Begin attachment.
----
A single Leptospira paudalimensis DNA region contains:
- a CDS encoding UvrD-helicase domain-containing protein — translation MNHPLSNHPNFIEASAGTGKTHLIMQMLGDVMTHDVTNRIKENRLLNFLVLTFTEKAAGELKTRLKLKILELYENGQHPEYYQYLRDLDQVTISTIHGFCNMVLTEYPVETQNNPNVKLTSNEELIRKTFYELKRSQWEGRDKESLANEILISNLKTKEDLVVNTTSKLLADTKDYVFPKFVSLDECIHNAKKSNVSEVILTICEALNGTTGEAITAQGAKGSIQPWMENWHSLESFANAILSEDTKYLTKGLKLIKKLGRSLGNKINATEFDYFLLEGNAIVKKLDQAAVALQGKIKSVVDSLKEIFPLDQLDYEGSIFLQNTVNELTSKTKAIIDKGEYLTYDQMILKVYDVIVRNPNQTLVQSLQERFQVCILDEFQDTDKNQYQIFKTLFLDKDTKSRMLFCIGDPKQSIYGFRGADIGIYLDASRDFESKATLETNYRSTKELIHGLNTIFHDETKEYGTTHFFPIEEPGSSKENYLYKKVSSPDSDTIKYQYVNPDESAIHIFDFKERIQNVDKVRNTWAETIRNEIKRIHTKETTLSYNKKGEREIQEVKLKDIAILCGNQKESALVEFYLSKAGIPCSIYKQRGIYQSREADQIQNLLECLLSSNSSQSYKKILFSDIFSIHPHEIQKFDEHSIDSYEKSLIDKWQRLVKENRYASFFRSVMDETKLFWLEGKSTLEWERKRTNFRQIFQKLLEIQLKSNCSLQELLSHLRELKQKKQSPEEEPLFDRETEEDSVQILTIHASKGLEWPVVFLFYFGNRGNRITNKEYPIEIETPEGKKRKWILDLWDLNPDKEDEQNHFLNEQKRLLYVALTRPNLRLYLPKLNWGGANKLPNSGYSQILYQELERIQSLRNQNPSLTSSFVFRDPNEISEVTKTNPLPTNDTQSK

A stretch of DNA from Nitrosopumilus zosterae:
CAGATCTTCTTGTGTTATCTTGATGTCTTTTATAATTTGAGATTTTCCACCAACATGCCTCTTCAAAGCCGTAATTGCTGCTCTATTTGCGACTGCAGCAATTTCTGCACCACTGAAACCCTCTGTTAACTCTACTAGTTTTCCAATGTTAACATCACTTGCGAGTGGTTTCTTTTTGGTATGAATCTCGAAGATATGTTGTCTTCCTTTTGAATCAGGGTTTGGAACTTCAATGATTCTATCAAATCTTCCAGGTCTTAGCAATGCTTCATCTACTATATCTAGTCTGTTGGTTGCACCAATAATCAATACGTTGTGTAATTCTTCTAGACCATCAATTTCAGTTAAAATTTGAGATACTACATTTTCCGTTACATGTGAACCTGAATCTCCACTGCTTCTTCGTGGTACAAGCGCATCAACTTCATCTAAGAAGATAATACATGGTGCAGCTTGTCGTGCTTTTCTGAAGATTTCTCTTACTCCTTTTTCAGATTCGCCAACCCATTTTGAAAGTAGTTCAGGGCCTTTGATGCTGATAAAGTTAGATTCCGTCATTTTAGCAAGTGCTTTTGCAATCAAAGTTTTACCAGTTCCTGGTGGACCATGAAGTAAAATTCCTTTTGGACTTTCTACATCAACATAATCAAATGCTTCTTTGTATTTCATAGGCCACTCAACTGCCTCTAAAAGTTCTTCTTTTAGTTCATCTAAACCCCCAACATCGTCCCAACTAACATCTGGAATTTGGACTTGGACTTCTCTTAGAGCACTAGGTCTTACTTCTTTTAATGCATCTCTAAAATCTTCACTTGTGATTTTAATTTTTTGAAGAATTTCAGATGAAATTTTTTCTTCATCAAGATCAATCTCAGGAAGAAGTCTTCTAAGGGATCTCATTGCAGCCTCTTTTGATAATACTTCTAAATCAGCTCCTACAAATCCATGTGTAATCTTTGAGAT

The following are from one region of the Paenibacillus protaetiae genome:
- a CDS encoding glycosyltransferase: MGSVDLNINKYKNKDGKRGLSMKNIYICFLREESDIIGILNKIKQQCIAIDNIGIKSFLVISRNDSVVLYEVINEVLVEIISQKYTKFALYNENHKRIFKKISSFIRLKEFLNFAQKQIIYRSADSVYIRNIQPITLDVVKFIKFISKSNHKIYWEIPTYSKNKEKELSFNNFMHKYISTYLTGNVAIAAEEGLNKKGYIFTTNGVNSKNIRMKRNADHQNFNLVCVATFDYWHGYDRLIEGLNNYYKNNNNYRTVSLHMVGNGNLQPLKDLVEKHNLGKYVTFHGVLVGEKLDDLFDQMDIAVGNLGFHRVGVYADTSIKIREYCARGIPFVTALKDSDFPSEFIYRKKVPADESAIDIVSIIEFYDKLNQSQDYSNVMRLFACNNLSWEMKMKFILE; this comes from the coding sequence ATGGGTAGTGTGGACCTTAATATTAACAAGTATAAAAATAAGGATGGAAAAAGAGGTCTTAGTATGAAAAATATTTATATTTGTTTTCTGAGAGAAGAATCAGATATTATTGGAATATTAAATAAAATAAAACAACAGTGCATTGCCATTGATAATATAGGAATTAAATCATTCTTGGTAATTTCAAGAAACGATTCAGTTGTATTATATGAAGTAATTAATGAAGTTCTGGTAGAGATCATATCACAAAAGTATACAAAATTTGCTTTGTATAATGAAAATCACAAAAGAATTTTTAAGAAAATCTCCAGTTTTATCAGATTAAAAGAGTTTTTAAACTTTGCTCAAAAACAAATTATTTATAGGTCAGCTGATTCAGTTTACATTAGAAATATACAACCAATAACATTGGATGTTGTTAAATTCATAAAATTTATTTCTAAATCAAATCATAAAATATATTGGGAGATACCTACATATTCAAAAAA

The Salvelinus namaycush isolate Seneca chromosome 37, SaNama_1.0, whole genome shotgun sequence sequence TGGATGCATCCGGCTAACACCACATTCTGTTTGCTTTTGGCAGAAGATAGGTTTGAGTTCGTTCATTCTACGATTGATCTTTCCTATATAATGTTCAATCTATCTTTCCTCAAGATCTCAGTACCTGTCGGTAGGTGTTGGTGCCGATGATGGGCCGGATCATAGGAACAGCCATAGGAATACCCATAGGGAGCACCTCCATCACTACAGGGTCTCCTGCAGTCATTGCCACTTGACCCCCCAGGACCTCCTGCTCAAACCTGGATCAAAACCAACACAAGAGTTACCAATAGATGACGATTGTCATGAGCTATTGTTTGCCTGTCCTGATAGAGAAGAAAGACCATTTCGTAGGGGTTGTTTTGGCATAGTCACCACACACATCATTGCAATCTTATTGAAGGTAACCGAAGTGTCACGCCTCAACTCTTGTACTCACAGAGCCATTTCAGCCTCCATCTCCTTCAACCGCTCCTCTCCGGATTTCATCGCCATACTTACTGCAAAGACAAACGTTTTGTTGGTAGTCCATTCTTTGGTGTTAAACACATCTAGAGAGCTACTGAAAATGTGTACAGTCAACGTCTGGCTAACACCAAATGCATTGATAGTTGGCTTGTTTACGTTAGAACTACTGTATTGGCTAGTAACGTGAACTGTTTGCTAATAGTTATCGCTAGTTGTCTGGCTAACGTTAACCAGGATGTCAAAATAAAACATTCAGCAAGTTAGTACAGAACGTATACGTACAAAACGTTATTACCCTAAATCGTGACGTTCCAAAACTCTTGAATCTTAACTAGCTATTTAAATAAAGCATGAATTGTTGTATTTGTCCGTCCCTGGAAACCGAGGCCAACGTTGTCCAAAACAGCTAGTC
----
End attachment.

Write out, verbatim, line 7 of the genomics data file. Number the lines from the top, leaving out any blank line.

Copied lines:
The Salvelinus namaycush isolate Seneca chromosome 37, SaNama_1.0, whole genome shotgun sequence sequence TGGATGCATCCGGCTAACACCACATTCTGTTTGCTTTTGGCAGAAGATAGGTTTGAGTTCGTTCATTCTACGATTGATCTTTCCTATATAATGTTCAATCTATCTTTCCTCAAGATCTCAGTACCTGTCGGTAGGTGTTGGTGCCGATGATGGGCCGGATCATAGGAACAGCCATAGGAATACCCATAGGGAGCACCTCCATCACTACAGGGTCTCCTGCAGTCATTGCCACTTGACCCCCCAGGACCTCCTGCTCAAACCTGGATCAAAACCAACACAAGAGTTACCAATAGATGACGATTGTCATGAGCTATTGTTTGCCTGTCCTGATAGAGAAGAAAGACCATTTCGTAGGGGTTGTTTTGGCATAGTCACCACACACATCATTGCAATCTTATTGAAGGTAACCGAAGTGTCACGCCTCAACTCTTGTACTCACAGAGCCATTTCAGCCTCCATCTCCTTCAACCGCTCCTCTCCGGATTTCATCGCCATACTTACTGCAAAGACAAACGTTTTGTTGGTAGTCCATTCTTTGGTGTTAAACACATCTAGAGAGCTACTGAAAATGTGTACAGTCAACGTCTGGCTAACACCAAATGCATTGATAGTTGGCTTGTTTACGTTAGAACTACTGTATTGGCTAGTAACGTGAACTGTTTGCTAATAGTTATCGCTAGTTGTCTGGCTAACGTTAACCAGGATGTCAAAATAAAACATTCAGCAAGTTAGTACAGAACGTATACGTACAAAACGTTATTACCCTAAATCGTGACGTTCCAAAACTCTTGAATCTTAACTAGCTATTTAAATAAAGCATGAATTGTTGTATTTGTCCGTCCCTGGAAACCGAGGCCAACGTTGTCCAAAACAGCTAGTC